After Mayor Bloomberg passed New York’s now infamous soda ban a few weeks ago, many groups are rallying together to overturn this legislation and allow consumers to purchase sugary beverages in whatever size they wish. These interest groups have decided to suet block the city’s restriction on large sugary beverages, calling the ban unfair and undemocratic. The groups involved in this lawsuit include the American Beverage Association, the National Restaurant Association, a soft drink workers union and many smaller groups including movie theater owners and grocers.
“For the first time, they’re telling New Yorkers how much of certain safe and lawful beverages they can drink,” said Caroline Starke, a representative for the groups that are lacing the lawsuit. The groups have particularly taken offense that the city made this decision through an unelected board.
However advocated for the soda ban feel that this lawsuit is a hindrance to a groundbreaking policy in New York. Mayor Bloomberg has referred to the legislation as a reasonable way to fight an obesity problem that takes a toll on the health of many New Yorkers and the budgets at many city hospitals.
“This predictable, yet baseless, lawsuit fortunately will help put an even greater spotlight on the obesity epidemic,” said city spokesman Marc LaVorgna. LaVorgna also noted that previous lawsuits for smoking in bars and offices and forcing fast-food restaurants to list calories on their menus failed to overturn decisions made by the city.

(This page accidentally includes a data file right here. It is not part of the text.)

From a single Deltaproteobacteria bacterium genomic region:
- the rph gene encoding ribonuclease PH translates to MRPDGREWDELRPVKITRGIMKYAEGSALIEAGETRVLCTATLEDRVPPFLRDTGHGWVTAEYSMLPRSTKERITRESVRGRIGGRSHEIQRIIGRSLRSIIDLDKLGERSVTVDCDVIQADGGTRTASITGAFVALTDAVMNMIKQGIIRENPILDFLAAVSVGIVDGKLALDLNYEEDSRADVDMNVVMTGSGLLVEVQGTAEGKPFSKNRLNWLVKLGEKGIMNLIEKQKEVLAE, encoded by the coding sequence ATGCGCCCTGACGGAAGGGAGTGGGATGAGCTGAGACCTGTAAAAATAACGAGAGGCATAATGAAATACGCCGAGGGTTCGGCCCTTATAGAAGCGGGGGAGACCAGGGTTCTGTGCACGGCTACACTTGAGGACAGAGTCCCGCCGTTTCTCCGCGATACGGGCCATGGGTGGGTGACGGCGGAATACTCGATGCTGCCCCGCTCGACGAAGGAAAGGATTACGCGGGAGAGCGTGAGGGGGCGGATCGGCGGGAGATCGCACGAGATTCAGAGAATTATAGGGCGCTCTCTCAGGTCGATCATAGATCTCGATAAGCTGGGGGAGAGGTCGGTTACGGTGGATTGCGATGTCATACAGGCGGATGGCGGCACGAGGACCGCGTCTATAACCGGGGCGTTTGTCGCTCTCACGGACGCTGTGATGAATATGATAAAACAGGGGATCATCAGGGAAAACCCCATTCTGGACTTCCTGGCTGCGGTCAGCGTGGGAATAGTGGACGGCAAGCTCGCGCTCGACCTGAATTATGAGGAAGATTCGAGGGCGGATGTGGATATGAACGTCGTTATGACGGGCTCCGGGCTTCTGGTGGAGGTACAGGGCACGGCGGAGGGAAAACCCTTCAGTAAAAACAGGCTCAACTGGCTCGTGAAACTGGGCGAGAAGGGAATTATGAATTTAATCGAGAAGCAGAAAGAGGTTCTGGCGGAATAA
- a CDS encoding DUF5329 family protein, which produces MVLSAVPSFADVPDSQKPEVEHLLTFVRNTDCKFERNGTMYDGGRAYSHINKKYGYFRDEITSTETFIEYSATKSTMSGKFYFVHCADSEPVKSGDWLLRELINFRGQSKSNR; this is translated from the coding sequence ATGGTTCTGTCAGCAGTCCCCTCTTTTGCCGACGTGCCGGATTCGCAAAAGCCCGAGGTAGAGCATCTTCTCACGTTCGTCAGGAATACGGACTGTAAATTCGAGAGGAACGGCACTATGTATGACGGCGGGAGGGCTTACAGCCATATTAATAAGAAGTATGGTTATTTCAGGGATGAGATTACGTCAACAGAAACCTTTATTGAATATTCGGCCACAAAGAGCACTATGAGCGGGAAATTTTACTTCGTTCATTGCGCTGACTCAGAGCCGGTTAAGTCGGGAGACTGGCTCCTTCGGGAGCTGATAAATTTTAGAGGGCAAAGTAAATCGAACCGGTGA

The soda ban effectively stops restaurants, cafeterias and concession stands from selling soda or other high calorie drinks in servings larger than 16 ounces. Ideally this measure will prevent people from consuming extra calories; if a person changes from consuming a 20 ounce Coca-Cola to a 16 ounce one, that person will trim 14,600 calories in a year. The rule will still allow customers to purchase an additional 16 ounce soda if they choose.
Although Bloomberg’s board may feel they are making these changes in the best interest of the city, many New Yorkers feel the city is becoming a nanny-state, with a New York Times poll in August showing that six in ten New Yorkers oppose the new rule. Manufacturers will have to get new bottles, and eateries may lose sales to businesses that aren’t restricted by the rule. Convenience stores are not affected by Boomberg’s soda ban, meaning a customer could skip a 20 ounce soda at a deli to purchase a Big Gulp at a 7-Eleven.
The lawsuit claims that the city is unfairly targeting small businesses that cannot afford to make the changes that will be required, and the Bloomberg-appointed health board should not be allowed to dictate the size of soft drinks. The city still maintains that the board, made up of physicians and other health experts is exactly the board to decide on this matter.
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